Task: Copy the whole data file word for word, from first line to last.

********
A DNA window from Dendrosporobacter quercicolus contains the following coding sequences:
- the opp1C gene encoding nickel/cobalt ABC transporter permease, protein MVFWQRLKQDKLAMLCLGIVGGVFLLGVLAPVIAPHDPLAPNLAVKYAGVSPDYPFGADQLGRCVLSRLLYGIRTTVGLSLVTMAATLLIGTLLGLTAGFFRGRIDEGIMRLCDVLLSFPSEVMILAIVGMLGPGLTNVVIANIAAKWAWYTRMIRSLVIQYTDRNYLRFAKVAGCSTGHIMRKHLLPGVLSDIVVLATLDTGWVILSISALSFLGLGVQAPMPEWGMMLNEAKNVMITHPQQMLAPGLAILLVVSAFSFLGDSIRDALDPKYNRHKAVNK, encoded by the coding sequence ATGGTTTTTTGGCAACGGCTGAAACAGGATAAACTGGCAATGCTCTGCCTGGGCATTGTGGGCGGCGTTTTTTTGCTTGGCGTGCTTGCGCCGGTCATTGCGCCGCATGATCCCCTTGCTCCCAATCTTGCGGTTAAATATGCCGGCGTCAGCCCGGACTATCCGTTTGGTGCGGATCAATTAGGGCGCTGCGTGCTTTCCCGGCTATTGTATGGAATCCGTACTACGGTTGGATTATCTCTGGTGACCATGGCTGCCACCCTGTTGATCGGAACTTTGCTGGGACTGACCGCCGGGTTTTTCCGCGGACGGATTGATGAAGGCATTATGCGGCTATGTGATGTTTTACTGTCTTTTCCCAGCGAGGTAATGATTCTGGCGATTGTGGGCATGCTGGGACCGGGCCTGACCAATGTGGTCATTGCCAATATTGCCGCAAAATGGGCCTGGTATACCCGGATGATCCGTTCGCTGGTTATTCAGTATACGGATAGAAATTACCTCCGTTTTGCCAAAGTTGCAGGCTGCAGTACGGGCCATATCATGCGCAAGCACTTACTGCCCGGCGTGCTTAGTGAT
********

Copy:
A DNA window from Dendrosporobacter quercicolus contains the following coding sequences:
- the opp1C gene encoding nickel/cobalt ABC transporter permease, protein MVFWQRLKQDKLAMLCLGIVGGVFLLGVLAPVIAPHDPLAPNLAVKYAGVSPDYPFGADQLGRCVLSRLLYGIRTTVGLSLVTMAATLLIGTLLGLTAGFFRGRIDEGIMRLCDVLLSFPSEVMILAIVGMLGPGLTNVVIANIAAKWAWYTRMIRSLVIQYTDRNYLRFAKVAGCSTGHIMRKHLLPGVLSDIVVLATLDTGWVILSISALSFLGLGVQAPMPEWGMMLNEAKNVMITHPQQMLAPGLAILLVVSAFSFLGDSIRDALDPKYNRHKAVNK, encoded by the coding sequence ATGGTTTTTTGGCAACGGCTGAAACAGGATAAACTGGCAATGCTCTGCCTGGGCATTGTGGGCGGCGTTTTTTTGCTTGGCGTGCTTGCGCCGGTCATTGCGCCGCATGATCCCCTTGCTCCCAATCTTGCGGTTAAATATGCCGGCGTCAGCCCGGACTATCCGTTTGGTGCGGATCAATTAGGGCGCTGCGTGCTTTCCCGGCTATTGTATGGAATCCGTACTACGGTTGGATTATCTCTGGTGACCATGGCTGCCACCCTGTTGATCGGAACTTTGCTGGGACTGACCGCCGGGTTTTTCCGCGGACGGATTGATGAAGGCATTATGCGGCTATGTGATGTTTTACTGTCTTTTCCCAGCGAGGTAATGATTCTGGCGATTGTGGGCATGCTGGGACCGGGCCTGACCAATGTGGTCATTGCCAATATTGCCGCAAAATGGGCCTGGTATACCCGGATGATCCGTTCGCTGGTTATTCAGTATACGGATAGAAATTACCTCCGTTTTGCCAAAGTTGCAGGCTGCAGTACGGGCCATATCATGCGCAAGCACTTACTGCCCGGCGTGCTTAGTGAT